Imagine instead, like the iOS 8 Photos app, all those edits were saved as a delta file and stored alongside the original image. What you see in the Instagram feed would be the same, but you could go back in and tweak an image again any time you wanted, alongside its caption or tags.
Again, it would require slightly more storage on the backend, but it would also allow for more time spent using Instagram — a plus in any company’s book.
If I like a tweet, I can retweet it. If I enjoy a Facebook post, I can share it. On Instagram… nothing. If I really want to re-broadcast something, I need to screenshot it, crop it, and post it either as my own photo with some caption attribution or use one of those ugly third party apps that stick a citation label on it.
At best, it’s awkward and unwieldy. At worst, it leads to shitpic degradation through repeated application of compression.
Right now, to discover great new Instgram accounts to follow, I have to leave my timeline and go squint through the middling Activity list Instagram provides. Native regrams would solve that problem, as well. And for anyone who thinks of regrams as clutter, an opt-out could easily be provided in the app’s settings screen.
“See link in my profile” is a thing on Instagram because that’s the only place the app currently supports active links. If you type a link into a caption, it renders as plaintext. Tap on it, and it does nothing but laugh at you, silently.
By all means, keep links — and the spammers who would abuse them — out of the replies. But enable them in the original caption we add when uploading a photo. That way, I can not only share moments, I can share a way for other people to get more information and potentially share that moment as well.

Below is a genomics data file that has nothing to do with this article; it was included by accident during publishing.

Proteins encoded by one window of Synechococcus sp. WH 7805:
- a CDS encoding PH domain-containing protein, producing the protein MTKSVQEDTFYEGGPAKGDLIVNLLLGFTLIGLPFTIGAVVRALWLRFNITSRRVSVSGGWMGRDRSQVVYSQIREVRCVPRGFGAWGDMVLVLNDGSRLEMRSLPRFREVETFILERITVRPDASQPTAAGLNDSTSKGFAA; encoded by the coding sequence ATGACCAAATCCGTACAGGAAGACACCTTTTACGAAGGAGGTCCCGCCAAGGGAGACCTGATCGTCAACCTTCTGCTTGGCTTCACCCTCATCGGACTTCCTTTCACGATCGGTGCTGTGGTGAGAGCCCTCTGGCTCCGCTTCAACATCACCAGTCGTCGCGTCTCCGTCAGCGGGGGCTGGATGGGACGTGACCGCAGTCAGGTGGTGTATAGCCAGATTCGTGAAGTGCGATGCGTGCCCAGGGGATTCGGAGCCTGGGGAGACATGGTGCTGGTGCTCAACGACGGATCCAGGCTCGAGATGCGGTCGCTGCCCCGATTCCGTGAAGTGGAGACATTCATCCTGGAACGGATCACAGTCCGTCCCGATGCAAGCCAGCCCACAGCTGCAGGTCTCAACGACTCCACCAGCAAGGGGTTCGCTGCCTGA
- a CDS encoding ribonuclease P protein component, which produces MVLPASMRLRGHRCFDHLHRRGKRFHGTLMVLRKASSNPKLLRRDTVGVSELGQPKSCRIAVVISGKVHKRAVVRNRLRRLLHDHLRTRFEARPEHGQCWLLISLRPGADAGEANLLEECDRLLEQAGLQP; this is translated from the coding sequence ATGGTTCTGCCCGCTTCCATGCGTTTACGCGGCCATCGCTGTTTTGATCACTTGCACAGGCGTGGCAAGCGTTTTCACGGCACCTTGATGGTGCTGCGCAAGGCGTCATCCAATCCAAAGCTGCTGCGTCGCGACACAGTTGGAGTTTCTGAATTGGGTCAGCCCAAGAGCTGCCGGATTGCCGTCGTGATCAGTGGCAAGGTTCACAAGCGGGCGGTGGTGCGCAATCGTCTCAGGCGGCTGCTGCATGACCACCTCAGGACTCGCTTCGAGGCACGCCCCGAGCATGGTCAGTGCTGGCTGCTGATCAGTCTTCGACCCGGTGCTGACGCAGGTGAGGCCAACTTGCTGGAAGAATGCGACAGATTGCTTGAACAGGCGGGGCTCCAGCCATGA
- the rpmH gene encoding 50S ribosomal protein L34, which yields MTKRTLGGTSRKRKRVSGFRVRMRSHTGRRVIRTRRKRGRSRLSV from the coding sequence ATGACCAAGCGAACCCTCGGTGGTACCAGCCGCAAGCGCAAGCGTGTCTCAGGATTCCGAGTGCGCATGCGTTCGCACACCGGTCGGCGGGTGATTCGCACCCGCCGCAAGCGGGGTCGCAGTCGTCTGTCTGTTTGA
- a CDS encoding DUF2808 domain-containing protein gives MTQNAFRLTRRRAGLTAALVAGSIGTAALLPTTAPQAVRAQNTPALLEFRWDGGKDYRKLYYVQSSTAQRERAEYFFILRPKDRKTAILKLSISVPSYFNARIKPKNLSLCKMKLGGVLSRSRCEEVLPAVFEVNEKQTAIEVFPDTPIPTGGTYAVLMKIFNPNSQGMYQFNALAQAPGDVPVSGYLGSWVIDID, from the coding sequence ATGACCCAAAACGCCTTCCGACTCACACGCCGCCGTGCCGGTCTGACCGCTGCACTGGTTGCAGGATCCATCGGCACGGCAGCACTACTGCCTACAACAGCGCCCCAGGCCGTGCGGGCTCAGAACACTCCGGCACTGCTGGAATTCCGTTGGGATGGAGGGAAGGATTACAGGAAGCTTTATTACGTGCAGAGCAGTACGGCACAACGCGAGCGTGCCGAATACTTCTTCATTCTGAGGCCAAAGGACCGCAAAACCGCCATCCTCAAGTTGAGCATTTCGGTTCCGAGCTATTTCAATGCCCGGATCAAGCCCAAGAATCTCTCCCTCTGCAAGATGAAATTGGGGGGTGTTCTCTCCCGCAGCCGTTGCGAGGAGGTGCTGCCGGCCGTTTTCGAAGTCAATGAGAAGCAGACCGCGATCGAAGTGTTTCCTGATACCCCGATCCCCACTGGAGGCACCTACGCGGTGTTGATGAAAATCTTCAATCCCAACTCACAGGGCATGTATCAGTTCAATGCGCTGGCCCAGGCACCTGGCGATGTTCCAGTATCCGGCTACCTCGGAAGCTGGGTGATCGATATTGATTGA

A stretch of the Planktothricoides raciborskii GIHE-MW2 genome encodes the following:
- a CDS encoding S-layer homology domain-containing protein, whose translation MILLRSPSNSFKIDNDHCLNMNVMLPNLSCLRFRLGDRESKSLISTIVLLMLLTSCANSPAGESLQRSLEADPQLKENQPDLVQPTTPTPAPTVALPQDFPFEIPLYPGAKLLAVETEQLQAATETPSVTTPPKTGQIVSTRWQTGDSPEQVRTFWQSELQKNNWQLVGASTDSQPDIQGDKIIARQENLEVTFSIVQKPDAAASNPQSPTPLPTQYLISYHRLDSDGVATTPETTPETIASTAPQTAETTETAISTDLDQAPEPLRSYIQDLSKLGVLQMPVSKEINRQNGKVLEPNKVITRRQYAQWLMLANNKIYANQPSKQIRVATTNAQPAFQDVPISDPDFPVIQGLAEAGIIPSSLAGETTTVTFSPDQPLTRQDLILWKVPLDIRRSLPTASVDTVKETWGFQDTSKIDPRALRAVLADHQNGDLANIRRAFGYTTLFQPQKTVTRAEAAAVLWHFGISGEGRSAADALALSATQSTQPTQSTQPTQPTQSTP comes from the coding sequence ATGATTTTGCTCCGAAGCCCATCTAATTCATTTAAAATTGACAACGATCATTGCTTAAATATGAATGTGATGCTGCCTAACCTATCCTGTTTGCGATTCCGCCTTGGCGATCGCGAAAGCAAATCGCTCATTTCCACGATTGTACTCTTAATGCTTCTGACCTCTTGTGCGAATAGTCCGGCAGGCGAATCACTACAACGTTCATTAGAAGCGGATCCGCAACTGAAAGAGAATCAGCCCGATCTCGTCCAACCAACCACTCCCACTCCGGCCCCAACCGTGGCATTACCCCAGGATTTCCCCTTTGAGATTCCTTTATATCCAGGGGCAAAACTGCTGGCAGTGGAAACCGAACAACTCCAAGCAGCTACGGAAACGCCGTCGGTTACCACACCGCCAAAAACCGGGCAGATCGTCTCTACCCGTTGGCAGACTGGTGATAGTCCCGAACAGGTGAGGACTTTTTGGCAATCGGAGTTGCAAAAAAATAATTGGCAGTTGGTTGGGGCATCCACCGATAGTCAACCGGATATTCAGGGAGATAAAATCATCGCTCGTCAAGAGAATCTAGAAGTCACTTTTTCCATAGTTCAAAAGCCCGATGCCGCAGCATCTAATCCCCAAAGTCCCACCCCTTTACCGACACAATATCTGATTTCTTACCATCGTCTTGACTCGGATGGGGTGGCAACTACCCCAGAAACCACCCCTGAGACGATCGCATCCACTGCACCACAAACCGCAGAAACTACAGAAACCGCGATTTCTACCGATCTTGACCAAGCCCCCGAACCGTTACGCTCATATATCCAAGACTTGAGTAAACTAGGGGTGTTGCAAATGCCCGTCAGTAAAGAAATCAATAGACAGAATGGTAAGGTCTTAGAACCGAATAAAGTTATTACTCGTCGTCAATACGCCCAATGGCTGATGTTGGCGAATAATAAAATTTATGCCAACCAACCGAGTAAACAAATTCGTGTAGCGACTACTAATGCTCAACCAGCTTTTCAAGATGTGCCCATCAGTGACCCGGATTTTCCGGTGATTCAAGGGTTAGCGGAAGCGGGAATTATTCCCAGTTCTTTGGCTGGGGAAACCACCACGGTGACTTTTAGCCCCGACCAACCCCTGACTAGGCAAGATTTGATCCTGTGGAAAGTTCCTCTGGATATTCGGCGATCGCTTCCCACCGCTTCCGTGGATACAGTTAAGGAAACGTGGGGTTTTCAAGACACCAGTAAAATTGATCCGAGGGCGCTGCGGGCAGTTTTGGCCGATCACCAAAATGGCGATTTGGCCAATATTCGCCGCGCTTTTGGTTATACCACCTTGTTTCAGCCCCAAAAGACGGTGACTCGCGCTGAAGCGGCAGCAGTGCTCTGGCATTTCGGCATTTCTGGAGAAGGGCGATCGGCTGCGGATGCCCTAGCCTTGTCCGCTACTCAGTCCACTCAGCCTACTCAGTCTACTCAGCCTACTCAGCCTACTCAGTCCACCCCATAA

Some people want a native Mac app as well, or channels so they can follow trends or events. Others want an easy way to re-download their own photos or multiple account support so they can post personally and for the job or hobby. Still others want better state-preservation so they don’t lose their place when they exit the app, or support for line breaks in comments.
But what do you want? If you were running product development for Instagram this year, what would be on your upcoming feature list?
After much discussion, Ben and I have decided to move back to Phoenix later this year.
We had originally planned on staying in Denver another two years (to pad his retirement account a bit more to use for a down payment on a condo when we moved back to Phoenix), but for many reasons the Universe seems to be telling us to go sooner rather than later.
I can’t say I’m at all upset by this decision. It’s no secret that I have been—to put it mildly—dissatisfied—with my employment situation since arriving in Denver, and both us are done with the cold weather, the snow, the ice, and the level of abject stupidity we seem to encounter at every turn on a daily basis in this city. When we were back in Phoenix for our belated wedding reception last September I think it was painfully obvious to both of us how much we missed it. As I Instagrammed at the time:
We always viewed moving to Denver as an adventure, but we’ve had our fill of adventure and it’s time to go home.
…where Oreos come from.